Venerated art space, punk venue, and community center ABC No Rio has filed to have its building torn down, Department of Buildings records show. And thus ends an era filled with countless art exhibitions and Saturday hardcore matinees, stretching all the way back to 1979. Unlike just about every other venue closure we’ve seen in the last few months, however, this one promises to have a happy ending, as ABC No Rio will be back in just a little while with a shiny, new building at its current location. The new space at 156 Rivington will be bigger and more modern—complete with LEED certification—and is poised to provide artists, activists, and other weirdos with a place to congregate for years to come.
While its closure is only temporary, the cracked, crumbling walls of the old building– and the many memories of murals painted on them and bodies smashed against them at shows—will be missed. As bittersweet as its demolition is, the new building comes mostly out of necessity: after 36 years as an arts space, the former tenement building has seen better days.
What originally started in 1979 as the Real Estate Show—a squatting art show held in an abandoned storefront around the corner—eventually morphed into ABC No Rio in 1980, when the city allowed the collective that ran the show to use a space on Rivington. The group organized shows there for years, drawing some of the best of the fringe NYC art scene together under one roof and becoming synonymous with the LES in the process. After several years of negotiation and forceful protesting against eviction, ABC No Rio organizers formally purchased their longtime home from the city for $1 in 2001—inarguably the coolest thing to happen under Bloomberg. The city granted them the building on the condition that they raise money and make some much need repairs, which they did.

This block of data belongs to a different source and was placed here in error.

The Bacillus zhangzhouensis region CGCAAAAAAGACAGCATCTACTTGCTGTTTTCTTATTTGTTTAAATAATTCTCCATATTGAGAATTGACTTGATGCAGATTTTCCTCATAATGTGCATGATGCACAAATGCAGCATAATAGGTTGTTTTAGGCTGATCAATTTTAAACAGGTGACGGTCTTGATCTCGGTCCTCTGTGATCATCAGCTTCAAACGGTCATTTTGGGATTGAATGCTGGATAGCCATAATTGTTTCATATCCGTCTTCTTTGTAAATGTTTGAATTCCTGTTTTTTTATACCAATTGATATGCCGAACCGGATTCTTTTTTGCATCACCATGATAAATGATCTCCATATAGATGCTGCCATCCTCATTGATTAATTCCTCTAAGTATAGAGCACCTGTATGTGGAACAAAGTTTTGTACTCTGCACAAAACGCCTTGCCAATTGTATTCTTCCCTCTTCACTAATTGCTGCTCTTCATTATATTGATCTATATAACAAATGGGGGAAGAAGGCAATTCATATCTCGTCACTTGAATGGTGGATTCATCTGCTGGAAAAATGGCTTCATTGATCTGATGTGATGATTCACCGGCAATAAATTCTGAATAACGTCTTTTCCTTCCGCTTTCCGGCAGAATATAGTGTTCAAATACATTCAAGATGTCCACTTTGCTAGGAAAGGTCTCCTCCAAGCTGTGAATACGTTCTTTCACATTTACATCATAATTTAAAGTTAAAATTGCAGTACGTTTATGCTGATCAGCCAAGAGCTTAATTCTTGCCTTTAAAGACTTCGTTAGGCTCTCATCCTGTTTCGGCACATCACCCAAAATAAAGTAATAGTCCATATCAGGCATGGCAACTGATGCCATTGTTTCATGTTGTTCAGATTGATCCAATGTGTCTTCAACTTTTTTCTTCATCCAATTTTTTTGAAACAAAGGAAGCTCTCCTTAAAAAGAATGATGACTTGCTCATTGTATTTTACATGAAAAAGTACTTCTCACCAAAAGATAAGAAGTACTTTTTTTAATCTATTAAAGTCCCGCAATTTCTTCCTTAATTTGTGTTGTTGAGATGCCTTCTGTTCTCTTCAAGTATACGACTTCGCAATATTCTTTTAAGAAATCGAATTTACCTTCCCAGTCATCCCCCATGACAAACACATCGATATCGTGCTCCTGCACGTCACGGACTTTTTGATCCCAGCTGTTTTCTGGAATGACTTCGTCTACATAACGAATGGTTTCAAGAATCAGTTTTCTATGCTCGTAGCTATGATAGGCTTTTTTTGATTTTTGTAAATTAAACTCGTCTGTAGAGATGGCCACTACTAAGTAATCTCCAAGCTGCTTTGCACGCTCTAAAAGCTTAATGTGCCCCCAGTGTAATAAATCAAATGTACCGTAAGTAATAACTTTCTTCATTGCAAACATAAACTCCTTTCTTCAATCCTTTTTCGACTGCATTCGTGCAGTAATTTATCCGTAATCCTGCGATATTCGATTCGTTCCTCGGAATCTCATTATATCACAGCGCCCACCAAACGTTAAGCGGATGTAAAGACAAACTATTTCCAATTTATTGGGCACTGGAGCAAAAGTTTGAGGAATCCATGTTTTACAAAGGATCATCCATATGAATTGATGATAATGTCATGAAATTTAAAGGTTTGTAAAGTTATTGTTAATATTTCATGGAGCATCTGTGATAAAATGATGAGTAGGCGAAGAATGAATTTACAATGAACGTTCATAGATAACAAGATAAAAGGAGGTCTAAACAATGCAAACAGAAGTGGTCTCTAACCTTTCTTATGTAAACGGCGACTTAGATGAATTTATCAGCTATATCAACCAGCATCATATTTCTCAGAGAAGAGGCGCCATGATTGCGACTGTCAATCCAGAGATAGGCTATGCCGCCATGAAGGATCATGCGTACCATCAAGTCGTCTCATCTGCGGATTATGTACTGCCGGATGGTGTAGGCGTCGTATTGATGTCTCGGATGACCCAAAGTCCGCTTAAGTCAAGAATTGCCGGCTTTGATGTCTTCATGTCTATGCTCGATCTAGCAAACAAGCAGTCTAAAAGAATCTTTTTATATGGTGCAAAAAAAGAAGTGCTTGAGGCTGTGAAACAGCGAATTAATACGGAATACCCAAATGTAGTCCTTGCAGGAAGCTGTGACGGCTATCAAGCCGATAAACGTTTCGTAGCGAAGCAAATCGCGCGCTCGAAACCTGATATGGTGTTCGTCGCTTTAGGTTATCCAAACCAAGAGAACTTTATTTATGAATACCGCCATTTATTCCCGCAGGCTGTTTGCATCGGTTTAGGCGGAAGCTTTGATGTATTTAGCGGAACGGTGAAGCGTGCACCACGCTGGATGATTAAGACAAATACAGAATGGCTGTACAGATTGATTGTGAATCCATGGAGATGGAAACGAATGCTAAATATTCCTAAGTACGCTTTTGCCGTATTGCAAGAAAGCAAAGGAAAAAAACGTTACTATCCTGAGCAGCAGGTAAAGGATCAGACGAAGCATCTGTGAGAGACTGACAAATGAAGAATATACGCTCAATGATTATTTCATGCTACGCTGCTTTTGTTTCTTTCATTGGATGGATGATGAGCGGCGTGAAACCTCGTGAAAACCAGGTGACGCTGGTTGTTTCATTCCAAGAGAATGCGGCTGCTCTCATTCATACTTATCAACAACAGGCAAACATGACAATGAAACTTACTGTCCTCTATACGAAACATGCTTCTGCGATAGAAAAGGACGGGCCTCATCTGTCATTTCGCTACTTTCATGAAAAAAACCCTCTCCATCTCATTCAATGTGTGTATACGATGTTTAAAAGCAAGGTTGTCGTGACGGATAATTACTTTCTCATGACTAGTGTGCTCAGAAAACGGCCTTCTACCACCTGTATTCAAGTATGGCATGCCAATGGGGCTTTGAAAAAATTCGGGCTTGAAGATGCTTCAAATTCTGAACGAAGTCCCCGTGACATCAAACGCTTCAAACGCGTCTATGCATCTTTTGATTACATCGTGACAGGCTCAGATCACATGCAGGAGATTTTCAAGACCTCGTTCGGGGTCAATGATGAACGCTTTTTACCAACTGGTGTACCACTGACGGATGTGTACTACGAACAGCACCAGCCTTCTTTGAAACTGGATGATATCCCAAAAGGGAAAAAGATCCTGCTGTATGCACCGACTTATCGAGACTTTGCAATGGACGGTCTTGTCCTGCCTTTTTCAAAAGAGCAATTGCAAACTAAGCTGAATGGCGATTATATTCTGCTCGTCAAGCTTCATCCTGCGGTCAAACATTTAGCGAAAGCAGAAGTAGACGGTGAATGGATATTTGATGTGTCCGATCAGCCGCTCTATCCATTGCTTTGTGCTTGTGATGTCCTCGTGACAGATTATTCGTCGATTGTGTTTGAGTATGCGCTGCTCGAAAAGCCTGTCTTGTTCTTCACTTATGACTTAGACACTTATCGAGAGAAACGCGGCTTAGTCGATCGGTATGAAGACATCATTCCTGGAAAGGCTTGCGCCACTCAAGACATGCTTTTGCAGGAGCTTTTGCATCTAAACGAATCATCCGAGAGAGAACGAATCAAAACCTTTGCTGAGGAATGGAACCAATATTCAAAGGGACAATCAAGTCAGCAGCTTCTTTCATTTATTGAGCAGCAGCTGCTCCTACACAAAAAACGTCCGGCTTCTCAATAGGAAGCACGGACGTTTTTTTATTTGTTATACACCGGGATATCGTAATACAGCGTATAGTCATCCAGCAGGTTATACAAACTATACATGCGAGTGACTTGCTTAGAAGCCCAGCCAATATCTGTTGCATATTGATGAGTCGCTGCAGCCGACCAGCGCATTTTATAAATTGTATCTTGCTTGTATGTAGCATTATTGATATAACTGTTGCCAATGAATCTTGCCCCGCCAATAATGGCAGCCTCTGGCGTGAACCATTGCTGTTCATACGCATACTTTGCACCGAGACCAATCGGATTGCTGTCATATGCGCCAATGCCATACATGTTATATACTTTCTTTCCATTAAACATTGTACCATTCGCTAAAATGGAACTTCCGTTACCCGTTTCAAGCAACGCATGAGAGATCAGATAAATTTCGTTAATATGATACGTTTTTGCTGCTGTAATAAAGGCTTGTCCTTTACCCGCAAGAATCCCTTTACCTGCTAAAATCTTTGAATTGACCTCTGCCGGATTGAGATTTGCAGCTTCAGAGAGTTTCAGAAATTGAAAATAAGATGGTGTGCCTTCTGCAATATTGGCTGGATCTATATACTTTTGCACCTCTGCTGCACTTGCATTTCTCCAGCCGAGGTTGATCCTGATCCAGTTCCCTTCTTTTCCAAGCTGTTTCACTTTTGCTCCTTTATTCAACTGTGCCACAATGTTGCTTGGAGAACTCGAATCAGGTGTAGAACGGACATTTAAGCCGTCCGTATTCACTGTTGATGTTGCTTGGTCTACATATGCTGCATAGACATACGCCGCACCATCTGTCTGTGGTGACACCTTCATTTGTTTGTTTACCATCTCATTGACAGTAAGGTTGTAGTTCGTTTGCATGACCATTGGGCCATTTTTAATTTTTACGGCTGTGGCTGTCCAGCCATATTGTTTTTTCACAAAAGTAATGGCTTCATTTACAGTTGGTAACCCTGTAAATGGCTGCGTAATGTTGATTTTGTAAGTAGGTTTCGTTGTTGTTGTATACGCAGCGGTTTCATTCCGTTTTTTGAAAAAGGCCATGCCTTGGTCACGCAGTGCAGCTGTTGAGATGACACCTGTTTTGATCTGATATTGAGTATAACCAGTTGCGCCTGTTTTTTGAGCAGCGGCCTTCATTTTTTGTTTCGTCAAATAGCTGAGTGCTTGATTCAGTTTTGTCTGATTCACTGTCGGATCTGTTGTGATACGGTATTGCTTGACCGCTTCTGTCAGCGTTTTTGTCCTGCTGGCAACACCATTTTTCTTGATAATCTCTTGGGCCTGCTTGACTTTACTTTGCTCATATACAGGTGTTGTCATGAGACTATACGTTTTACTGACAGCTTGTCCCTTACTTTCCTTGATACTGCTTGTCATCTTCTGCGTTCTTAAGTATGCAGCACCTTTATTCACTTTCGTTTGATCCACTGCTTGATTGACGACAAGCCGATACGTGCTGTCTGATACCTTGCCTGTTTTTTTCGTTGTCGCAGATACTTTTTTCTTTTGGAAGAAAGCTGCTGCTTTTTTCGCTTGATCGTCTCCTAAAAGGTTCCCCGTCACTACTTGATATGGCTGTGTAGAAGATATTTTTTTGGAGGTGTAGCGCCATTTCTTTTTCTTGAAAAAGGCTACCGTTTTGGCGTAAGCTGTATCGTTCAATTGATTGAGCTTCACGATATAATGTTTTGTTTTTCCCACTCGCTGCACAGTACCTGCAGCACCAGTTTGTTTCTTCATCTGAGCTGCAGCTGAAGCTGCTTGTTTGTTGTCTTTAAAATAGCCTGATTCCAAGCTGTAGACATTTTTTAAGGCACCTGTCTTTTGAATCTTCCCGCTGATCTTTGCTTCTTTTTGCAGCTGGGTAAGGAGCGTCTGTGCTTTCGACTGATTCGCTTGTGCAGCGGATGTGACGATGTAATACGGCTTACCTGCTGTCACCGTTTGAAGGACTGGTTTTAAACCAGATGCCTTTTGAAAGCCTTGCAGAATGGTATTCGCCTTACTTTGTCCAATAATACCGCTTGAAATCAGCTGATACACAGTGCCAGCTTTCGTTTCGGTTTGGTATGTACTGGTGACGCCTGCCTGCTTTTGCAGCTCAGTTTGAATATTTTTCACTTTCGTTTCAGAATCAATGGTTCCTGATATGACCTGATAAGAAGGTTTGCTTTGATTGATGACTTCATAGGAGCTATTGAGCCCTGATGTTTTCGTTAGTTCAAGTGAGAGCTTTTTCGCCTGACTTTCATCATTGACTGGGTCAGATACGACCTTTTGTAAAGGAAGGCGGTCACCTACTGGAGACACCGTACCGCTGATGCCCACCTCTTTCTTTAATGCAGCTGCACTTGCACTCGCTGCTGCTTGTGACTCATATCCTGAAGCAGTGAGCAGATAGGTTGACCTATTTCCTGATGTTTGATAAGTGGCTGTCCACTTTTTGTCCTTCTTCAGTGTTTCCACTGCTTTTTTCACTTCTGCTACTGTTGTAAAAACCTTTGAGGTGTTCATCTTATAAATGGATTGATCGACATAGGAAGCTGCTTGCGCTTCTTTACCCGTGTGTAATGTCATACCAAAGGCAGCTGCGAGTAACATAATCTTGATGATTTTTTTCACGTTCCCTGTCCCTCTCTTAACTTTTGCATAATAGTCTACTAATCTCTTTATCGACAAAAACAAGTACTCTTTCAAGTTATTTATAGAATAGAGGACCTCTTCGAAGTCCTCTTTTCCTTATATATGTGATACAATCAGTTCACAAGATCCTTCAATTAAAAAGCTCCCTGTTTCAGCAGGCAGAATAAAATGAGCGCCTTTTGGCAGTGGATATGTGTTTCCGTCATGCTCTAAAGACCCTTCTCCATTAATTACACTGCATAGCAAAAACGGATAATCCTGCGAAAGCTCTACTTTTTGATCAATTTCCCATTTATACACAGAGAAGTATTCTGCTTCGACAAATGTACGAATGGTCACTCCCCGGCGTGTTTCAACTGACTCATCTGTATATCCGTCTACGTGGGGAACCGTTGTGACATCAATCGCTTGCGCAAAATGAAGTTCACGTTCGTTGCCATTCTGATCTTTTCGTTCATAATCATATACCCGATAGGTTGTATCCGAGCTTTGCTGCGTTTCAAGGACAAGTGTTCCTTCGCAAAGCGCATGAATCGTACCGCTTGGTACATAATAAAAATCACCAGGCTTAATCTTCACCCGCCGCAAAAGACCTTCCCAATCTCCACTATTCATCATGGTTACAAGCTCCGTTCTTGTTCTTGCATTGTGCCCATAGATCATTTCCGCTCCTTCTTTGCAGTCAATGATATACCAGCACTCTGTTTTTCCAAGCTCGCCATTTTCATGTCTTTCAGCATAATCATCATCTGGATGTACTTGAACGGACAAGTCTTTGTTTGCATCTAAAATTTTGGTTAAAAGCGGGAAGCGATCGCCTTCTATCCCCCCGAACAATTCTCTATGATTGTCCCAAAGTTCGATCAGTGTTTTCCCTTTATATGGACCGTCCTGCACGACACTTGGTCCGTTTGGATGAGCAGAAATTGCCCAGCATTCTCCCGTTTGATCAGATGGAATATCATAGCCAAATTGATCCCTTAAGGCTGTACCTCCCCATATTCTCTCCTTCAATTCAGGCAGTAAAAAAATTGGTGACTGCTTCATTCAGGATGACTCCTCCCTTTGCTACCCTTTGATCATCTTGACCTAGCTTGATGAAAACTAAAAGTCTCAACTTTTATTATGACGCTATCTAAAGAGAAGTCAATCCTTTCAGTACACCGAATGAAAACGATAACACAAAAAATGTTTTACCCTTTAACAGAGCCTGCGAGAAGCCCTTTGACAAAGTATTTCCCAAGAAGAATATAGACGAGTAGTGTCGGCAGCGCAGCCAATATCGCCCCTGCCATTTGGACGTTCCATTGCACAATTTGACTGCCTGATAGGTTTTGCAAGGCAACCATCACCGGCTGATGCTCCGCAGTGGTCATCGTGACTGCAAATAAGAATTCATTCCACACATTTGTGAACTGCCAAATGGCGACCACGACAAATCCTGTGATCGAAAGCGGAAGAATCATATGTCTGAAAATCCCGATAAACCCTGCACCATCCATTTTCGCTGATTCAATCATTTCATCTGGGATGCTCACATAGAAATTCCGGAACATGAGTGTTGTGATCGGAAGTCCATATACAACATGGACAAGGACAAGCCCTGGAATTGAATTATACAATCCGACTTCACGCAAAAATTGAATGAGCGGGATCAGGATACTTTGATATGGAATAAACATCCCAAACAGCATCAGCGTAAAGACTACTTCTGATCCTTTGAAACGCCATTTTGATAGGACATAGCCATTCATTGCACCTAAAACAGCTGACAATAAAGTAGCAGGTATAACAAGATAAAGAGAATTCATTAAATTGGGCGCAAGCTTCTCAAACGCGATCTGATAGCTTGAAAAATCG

But after another 15 years of use, it had become increasingly clear the building was on its last legs. With an adjacent building being demolished to make way for condos, the crew at ABC No Rio decided they couldn’t risk their own building collapsing on them, even if it would be a truly die-hard punk way to go. Instead, the collective’s organizers decided to bite the bullet and build something more permanent. Since announcing plans for the restart, the collective has raised $1.5 million in private donations, which they will use, in addition to the $4.5 million they got from the city, to create their new, energy-efficient space.
While they haven’t said when the rebuild will be complete, ABC No Rio’s organizers have already proven they’re not going anywhere. Since earlier this month, the venue’s organizers have been regularly holding a series of ABC No Rio in Exile shows at venues around the city, including several at Silent Barn. The next two hardcore matinees in exile are scheduled for August 6 at Silent Barn (with Organ Dealer, Lucid Terror, Limbs Bin, Chepang and BillxNye) and August 12 at Backdrop in Brooklyn (with HIRS, Night Witch, Gorgeous and Hiss). In addition, the extensive zine library is on display just around the corner, at the Clemente Soto Velez Cultural Center at 107 Suffolk Street.
All of this is to say that, while it might take a minute to get things back up and running at 156 Rivington, the level of noise the space contributed to New York will remain more or less the same until that happens.